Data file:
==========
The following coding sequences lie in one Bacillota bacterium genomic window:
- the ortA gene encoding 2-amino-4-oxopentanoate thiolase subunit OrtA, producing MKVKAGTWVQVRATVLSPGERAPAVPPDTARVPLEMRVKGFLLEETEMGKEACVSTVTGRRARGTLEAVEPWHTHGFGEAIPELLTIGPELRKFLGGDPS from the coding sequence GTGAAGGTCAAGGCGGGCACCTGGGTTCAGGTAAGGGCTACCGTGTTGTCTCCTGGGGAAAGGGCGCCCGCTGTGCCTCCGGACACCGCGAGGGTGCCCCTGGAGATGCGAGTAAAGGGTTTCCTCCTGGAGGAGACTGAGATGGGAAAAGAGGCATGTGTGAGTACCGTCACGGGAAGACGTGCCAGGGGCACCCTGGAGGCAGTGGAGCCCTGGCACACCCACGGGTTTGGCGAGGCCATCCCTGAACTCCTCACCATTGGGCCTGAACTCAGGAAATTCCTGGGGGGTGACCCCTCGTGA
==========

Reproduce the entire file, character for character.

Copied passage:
The following coding sequences lie in one Bacillota bacterium genomic window:
- the ortA gene encoding 2-amino-4-oxopentanoate thiolase subunit OrtA, producing MKVKAGTWVQVRATVLSPGERAPAVPPDTARVPLEMRVKGFLLEETEMGKEACVSTVTGRRARGTLEAVEPWHTHGFGEAIPELLTIGPELRKFLGGDPS from the coding sequence GTGAAGGTCAAGGCGGGCACCTGGGTTCAGGTAAGGGCTACCGTGTTGTCTCCTGGGGAAAGGGCGCCCGCTGTGCCTCCGGACACCGCGAGGGTGCCCCTGGAGATGCGAGTAAAGGGTTTCCTCCTGGAGGAGACTGAGATGGGAAAAGAGGCATGTGTGAGTACCGTCACGGGAAGACGTGCCAGGGGCACCCTGGAGGCAGTGGAGCCCTGGCACACCCACGGGTTTGGCGAGGCCATCCCTGAACTCCTCACCATTGGGCCTGAACTCAGGAAATTCCTGGGGGGTGACCCCTCGTGA